Along with that, defying the arguments put forward by the Attorney General, the court has made some important observations: (a) The situation in Manipur is not akin to a war-like situation but is merely the situation of internal disturbance. (b) It would be too far sweeping for the state to contend that a person carrying weapons in violation of prohibitory orders in the disturbed area of Manipur is ipso facto an ‘enemy’ as defined in Section 3(x) of the Army Act. It also held that even if he is an enemy, killing an ‘enemy’ is not the only available solution according to Geneva Conventions and also in accordance with the instructions issued by the Army Headquarters as “List of Dos and Don’ts while acting under the Armed Forces (Special Powers) Act, 1958”. (c) Only monetary compensation is no legal recourse to the crimes of such heinous nature. (d) Lapse in time is no excuse to get away from the due process of law and punishment, specifically when the delay is due to the inaction of the state that had the obligation of taking the cognizance of the cases. (e) The armed forces do not substitute the civil power, they only supplement it and it continues to function until normalcy is restored.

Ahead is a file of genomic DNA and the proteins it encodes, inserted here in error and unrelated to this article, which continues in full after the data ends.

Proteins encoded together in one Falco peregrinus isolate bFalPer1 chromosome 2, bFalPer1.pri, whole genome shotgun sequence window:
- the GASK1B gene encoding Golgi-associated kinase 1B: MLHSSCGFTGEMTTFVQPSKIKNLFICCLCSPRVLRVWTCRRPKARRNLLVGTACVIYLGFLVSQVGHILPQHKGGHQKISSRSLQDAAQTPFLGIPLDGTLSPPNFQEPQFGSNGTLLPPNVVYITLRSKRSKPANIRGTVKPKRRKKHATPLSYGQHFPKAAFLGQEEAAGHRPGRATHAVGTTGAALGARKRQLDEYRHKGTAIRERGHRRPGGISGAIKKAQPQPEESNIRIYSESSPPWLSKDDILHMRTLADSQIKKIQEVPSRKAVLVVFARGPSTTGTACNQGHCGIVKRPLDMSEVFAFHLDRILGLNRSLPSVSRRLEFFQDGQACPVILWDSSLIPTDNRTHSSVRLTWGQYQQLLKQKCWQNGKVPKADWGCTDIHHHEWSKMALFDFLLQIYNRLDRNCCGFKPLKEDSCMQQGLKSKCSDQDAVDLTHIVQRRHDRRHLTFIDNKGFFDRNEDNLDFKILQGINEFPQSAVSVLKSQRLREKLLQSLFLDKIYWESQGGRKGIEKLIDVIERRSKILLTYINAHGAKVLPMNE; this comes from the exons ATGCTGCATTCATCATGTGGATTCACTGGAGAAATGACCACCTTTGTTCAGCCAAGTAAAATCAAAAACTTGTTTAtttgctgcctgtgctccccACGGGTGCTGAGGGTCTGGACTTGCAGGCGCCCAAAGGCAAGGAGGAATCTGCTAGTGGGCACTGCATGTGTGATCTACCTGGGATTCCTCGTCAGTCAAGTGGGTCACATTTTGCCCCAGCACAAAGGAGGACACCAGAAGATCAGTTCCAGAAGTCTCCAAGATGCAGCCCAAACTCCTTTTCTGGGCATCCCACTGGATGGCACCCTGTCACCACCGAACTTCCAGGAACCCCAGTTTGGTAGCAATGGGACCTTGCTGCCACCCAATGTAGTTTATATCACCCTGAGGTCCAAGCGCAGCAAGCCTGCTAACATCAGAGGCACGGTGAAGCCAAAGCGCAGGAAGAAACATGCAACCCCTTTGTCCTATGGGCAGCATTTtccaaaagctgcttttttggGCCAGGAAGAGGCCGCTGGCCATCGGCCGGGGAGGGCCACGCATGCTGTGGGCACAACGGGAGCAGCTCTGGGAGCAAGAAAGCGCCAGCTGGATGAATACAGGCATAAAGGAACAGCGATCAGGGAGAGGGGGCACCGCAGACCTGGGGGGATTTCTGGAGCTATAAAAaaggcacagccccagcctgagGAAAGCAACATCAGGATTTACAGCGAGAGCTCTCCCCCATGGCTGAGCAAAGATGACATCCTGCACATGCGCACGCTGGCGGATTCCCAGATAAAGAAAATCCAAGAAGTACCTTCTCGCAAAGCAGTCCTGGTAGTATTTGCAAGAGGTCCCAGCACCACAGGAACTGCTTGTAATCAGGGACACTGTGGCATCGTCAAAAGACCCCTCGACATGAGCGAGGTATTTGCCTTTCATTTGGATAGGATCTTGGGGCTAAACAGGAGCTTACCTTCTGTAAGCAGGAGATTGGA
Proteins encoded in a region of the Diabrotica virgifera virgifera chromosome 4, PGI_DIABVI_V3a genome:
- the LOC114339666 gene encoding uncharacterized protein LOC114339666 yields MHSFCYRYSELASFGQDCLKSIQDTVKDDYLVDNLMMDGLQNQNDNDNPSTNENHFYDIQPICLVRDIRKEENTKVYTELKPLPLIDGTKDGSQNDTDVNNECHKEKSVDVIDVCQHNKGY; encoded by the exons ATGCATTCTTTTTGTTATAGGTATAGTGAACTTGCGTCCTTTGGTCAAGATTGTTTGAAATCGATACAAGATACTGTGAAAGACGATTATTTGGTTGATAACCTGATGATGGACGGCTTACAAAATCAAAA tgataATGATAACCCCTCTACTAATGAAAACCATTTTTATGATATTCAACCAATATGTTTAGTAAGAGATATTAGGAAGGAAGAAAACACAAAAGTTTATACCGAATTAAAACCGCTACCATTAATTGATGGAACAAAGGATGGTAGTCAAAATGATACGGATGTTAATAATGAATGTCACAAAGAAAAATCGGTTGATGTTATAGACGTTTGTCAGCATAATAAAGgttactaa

The judgment is significant because it has struck a shot at the impunity enjoyed by the Army officials in escaping the impending charges under the law. They have been committing illegal acts under the guise of their uniform and duty by asserting the innocent people as militant, insurgent or a terrorist with no proof to that effect. The court has shown its concern for the citizens who are constantly living under the shadow of the gun that is wielded with impunity and has held that it is a demoralising and unsettling proposition in a democracy like ours. The Supreme Court has time and again (earlier in July 2016) harboured its reservations about the use of ‘excessive or retaliatory force’ by the uniformed personnel and has rightly held that, “There is a qualitative difference between use of force in an operation and use of such deadly force that is akin to using a sledgehammer to kill a fly; one is an act of self-defence while the other is an act of retaliation.” The court has highlighted the exigency of scrutiny in such cases and this judgment has indeed generated a little optimism for justice in the prevalence of such miserable times.
Naga People’s Movement of Human Rights v Union of India (1998) 2 SCC 109.
Extrajudicial Execution Victim Families Association (EEVFAM) v Union of India (2016) SCC 14 578 (2).
 Extrajudicial Execution Victim Families Association (EEVFAM) v Union of India (2016) 14 SCC 536.
(Shubhangi is currently a student at Government Law College, Mumbai.)